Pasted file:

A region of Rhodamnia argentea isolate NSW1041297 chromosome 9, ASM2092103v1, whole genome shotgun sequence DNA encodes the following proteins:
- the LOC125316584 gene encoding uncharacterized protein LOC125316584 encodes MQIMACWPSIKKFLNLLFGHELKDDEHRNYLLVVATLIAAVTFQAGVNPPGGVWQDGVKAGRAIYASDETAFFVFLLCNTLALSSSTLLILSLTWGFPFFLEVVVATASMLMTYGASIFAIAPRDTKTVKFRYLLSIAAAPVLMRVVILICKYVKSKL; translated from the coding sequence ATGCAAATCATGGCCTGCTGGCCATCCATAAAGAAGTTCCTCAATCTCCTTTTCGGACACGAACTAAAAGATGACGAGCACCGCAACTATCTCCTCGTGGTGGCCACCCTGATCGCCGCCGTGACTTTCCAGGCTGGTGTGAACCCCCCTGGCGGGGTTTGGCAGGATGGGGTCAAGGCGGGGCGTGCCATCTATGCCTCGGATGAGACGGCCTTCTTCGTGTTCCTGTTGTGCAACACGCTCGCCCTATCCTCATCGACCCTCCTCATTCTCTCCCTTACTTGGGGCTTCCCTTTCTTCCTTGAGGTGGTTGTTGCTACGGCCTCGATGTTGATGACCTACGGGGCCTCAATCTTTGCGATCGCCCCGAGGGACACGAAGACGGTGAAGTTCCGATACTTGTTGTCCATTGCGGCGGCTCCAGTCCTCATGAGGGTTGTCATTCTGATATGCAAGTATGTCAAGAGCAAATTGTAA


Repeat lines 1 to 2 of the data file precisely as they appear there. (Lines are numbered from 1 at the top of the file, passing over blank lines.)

A region of Rhodamnia argentea isolate NSW1041297 chromosome 9, ASM2092103v1, whole genome shotgun sequence DNA encodes the following proteins:
- the LOC125316584 gene encoding uncharacterized protein LOC125316584 encodes MQIMACWPSIKKFLNLLFGHELKDDEHRNYLLVVATLIAAVTFQAGVNPPGGVWQDGVKAGRAIYASDETAFFVFLLCNTLALSSSTLLILSLTWGFPFFLEVVVATASMLMTYGASIFAIAPRDTKTVKFRYLLSIAAAPVLMRVVILICKYVKSKL; translated from the coding sequence ATGCAAATCATGGCCTGCTGGCCATCCATAAAGAAGTTCCTCAATCTCCTTTTCGGACACGAACTAAAAGATGACGAGCACCGCAACTATCTCCTCGTGGTGGCCACCCTGATCGCCGCCGTGACTTTCCAGGCTGGTGTGAACCCCCCTGGCGGGGTTTGGCAGGATGGGGTCAAGGCGGGGCGTGCCATCTATGCCTCGGATGAGACGGCCTTCTTCGTGTTCCTGTTGTGCAACACGCTCGCCCTATCCTCATCGACCCTCCTCATTCTCTCCCTTACTTGGGGCTTCCCTTTCTTCCTTGAGGTGGTTGTTGCTACGGCCTCGATGTTGATGACCTACGGGGCCTCAATCTTTGCGATCGCCCCGAGGGACACGAAGACGGTGAAGTTCCGATACTTGTTGTCCATTGCGGCGGCTCCAGTCCTCATGAGGGTTGTCATTCTGATATGCAAGTATGTCAAGAGCAAATTGTAA